Syringe and Needle
Syringes and needles are sterile devices used to inject solutions into or withdraw secretions from the body. The syringe is a calibrated glass or plastic cylinder with a plunger at one and an opening to which the needle attaches.
This method is used to administer drugs when a small amount of fluid is to be injected, the patient is unable to take the drug orally, or intestinal secretions destroy the drug. It is also to withdraw various types of bodily fluids, most commonly blood.
There are different types and sizes of syringes used for a variety of purposes. Syringe sizes may vary from0.25 ml to 450 ml, and can be made from glass or assorted plastics. Latex-free syringes eliminate the exposure of the health care professional and the patient to an allergen to which he or she may be sensitive. The most common type of syringe is the piston syringe. The pen, cartridge, and dispensing syringes are also extensively used.
A syringe consists of a hollow barrel with a piston at one end and a nozzle at the other end that connects to a needle. Other syringes have a needle already attached. These devices are often used for subcutaneous injections of insulin and are single-use (i.e., disposable). Syringes have markings etched or printed on their sides, showing the graduations (i.e., in milliliters) for accurate dispensing of drugs or removal of body fluids. Cartridge syringes are for multiple use, and are often sold in kits where a prefilled drug cartridge with a needle is inserted into the piston syringe. Syringes may also have antineedlestick features, as well as positive stops that prevent accidental pullouts.
There are three types of nozzles:
- Luer-lock, which locks the needle onto the nozzle of the syringe.
- Slip tip, which secures the needle by compressing the hub onto the syringe nozzle.
- Eccentric, which secures with a connection that is almost flush with the side of the syringe.
The hypodermic needle is a hollow, metal tube, usually made of stainless steel and sharpened at one end. It has a female connector end that fits into the male connector of a syringe or intravascular administration set.
The size of the diameter of the needle ranges from the largest gauge (13) to the smallest (27). The needle's length extends to 3.5 inches (8 cm) for the 13 gauge, and from 0.25–1 inch (0.6-2.5 cm) for the 27 gauge. The needle consists of a hub with a female connector at one end—that connects to a syringe—to the other end, where the bevel is located. The bevel is a flat aperture on one side of a needle's tip.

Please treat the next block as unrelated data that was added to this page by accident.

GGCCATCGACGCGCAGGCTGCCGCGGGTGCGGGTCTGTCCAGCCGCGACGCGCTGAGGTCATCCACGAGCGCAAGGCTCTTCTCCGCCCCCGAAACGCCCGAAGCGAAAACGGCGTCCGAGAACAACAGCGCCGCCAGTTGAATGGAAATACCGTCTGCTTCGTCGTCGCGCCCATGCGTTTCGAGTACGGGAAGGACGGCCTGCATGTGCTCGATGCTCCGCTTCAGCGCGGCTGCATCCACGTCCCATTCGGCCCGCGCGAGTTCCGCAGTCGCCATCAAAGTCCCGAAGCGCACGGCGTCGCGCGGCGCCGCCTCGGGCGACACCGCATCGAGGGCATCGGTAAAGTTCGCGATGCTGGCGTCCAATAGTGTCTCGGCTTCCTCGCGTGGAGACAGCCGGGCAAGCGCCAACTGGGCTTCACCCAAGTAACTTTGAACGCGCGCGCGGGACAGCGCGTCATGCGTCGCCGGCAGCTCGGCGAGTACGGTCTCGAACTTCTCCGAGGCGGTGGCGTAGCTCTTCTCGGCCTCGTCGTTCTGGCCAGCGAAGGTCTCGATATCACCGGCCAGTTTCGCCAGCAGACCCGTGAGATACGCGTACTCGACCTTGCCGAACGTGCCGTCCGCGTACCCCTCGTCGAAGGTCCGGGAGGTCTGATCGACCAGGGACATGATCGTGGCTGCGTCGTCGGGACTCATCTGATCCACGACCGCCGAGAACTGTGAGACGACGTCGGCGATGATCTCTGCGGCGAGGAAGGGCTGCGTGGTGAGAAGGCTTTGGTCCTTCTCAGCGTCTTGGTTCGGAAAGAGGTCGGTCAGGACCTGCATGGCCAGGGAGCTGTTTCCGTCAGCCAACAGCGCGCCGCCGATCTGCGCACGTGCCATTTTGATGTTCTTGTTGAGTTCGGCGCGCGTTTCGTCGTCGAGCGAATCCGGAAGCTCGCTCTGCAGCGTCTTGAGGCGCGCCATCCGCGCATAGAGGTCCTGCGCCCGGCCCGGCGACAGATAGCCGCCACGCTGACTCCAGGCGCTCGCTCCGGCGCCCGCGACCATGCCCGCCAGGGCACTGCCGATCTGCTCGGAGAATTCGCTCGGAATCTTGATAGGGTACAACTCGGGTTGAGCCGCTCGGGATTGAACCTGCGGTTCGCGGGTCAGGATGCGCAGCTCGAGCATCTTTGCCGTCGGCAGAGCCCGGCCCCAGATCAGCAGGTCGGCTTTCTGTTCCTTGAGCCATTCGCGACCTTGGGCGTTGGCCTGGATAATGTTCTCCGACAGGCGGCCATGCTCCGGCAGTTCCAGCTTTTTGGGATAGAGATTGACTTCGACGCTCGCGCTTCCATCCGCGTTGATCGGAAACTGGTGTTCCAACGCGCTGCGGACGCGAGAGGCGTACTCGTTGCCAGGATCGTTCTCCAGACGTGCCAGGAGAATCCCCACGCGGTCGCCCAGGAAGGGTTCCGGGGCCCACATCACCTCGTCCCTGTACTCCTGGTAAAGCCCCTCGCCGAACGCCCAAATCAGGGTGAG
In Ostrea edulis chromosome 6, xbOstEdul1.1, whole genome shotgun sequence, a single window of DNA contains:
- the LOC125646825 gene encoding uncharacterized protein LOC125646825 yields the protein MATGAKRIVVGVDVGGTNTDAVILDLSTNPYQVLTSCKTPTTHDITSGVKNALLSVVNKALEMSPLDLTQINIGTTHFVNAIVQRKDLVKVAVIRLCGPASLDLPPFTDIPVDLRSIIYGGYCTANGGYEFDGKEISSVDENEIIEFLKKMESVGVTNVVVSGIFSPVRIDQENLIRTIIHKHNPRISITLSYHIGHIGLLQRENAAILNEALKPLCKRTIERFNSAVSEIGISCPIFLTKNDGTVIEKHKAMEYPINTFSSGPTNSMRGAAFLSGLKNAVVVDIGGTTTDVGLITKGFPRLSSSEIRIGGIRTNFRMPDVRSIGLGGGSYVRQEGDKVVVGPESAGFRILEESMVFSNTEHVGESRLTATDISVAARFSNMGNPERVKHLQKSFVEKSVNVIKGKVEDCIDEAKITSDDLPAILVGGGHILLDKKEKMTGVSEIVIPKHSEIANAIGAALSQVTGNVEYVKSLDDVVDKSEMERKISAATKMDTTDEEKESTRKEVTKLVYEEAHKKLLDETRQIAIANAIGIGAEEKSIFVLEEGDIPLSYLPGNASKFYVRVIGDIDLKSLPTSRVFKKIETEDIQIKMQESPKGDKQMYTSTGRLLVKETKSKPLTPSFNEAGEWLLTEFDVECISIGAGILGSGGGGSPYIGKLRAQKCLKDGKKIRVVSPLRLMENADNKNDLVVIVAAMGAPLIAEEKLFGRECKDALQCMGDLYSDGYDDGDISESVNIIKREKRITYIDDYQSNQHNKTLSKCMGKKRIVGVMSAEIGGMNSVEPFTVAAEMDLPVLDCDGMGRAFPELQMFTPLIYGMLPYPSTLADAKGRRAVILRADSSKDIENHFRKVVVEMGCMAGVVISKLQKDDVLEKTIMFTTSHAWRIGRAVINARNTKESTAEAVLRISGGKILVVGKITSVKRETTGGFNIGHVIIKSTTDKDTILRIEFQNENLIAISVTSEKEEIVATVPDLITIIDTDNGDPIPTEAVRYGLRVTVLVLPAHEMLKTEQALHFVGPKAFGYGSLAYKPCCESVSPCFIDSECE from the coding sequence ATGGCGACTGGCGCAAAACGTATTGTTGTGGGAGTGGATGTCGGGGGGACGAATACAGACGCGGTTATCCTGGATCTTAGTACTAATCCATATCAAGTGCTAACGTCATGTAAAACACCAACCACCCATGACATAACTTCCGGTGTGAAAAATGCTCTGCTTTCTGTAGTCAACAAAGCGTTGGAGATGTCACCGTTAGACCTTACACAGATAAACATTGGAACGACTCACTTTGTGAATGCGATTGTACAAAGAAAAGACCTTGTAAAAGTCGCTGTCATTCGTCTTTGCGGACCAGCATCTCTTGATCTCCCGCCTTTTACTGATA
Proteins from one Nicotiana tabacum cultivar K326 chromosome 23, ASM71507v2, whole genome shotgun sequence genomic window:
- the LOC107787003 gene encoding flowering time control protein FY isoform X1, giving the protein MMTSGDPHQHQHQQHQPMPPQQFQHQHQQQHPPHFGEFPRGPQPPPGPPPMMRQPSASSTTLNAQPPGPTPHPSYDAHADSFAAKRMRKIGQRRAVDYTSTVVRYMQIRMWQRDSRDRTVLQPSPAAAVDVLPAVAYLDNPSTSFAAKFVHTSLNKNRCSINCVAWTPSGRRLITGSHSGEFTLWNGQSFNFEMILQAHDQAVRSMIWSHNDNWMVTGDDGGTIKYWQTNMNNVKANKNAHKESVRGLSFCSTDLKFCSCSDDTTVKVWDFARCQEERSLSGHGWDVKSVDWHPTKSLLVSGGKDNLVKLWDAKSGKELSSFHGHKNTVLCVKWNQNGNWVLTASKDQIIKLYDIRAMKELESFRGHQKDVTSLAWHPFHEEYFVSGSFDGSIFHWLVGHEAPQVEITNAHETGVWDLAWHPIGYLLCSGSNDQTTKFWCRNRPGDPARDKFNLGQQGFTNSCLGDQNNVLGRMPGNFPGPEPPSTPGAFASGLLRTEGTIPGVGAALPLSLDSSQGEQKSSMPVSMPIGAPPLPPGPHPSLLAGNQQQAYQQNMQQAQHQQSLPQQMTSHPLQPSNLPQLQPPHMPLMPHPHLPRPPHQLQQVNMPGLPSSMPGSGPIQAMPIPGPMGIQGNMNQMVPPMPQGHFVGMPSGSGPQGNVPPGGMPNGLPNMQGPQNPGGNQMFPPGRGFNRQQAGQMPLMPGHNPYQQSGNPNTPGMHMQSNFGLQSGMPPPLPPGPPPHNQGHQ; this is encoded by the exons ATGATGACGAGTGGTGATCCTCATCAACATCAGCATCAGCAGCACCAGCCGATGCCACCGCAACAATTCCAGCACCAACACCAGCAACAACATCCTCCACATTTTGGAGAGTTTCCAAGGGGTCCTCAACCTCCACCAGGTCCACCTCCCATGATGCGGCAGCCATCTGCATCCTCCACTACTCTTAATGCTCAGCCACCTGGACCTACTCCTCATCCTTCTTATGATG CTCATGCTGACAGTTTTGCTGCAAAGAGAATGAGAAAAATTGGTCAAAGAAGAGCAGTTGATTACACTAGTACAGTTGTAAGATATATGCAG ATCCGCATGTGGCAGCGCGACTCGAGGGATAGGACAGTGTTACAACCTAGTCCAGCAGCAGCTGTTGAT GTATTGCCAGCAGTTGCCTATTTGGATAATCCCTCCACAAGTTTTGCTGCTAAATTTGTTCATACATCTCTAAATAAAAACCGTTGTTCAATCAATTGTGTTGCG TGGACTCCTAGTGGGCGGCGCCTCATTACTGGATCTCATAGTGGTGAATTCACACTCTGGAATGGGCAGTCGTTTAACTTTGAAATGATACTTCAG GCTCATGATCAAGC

Needles are almost always disposable, but reusable ones are available for home use by a single patient.
Syringes and needles are used for injecting or withdrawing fluids from a patient. The most common procedure for removing fluids from a patient is the venipuncture, or blood drawing. In this procedure, the syringe and appropriate needle are used with a vacutainer, which is used to collect the blood as it is drawn. The syringe and needle can be left in place while the vacutainer is changed, allowing for multiple samples to be drawn.
Fluids can be injected into a patient by intradermal injection, subcutaneous injection, intramuscular injection, or Z-track injection. In all types of injections, the size of syringe should be chosen based on the amount of fluid being delivered, and the gauge and length of needle should be chosen based on the size of the patient and the type of medication. A needle with a larger gauge may be chosen for drawing up the medication into the syringe, and a smaller gauge needle will replace the previous one for injection into the patient. In all injections, proper procedures for infection control should be strictly followed.
Syringes and needles are normally sterile products and should be stored in appropriate containers. Care should be taken prior to using them. One should ensure that the needles are not blunt and that the packets are not torn; this would expose the contents to air and allow contamination by microorganisms.
Health care team roles
Used syringes and needles should be disposed of quickly in appropriate containers.
If a needlestick injury occurs, it is important that it is reported immediately and that proper treatment is administered to the injured person.
Those responsible for training should ensure staff is skilled at up-to-date methods of aseptic technique and correct handling/use of syringes and needles.
Teaching the correct use of and syringes and needles, as well as their disposal, is important to protect medical staff and patients from needlestick injuries and contamination from blood-borne infections. Presently, some of the more serious infections are human immunodeficiency virus (HIV), hepatitis B (HBV), and hepatitis C (HCV).
The staff should be aware of current methods of infection prevention.
Altman, Gaylene Bouska, Patricia Buchsel, and Valerie Coxon, eds. Fundamental and Advanced Nursing Skills. Albany, NY: Delmar, 2000.
American College of Allergy, Asthma, and Immunology. Latex allergy home page. <http://allergy.mcg.edu/advice/latex.html>.
Centers for Disease Control. How to protect yourself from needlestick injuries. DHHS 9NIOSH publication No. 2000-135. NIOSH. 2001. <http://www.cdc.gov/niosh/homepage.html>.
Food and Drug Administration. Guidance on the content of premarket notification [510(K)] submissions for piston syringes. 2001. <http://www.fda.gov/cdrh/ode/odegr821.html>.
Margaret A Stockley, R.N.
Bevel—The flat aperture on one side of a needle at the tip.
Piston—The plunger that slides up and down the inside barrel of a syringe.
Sterile—Free from living microorganisms.
Subcutaneous—Beneath the skin.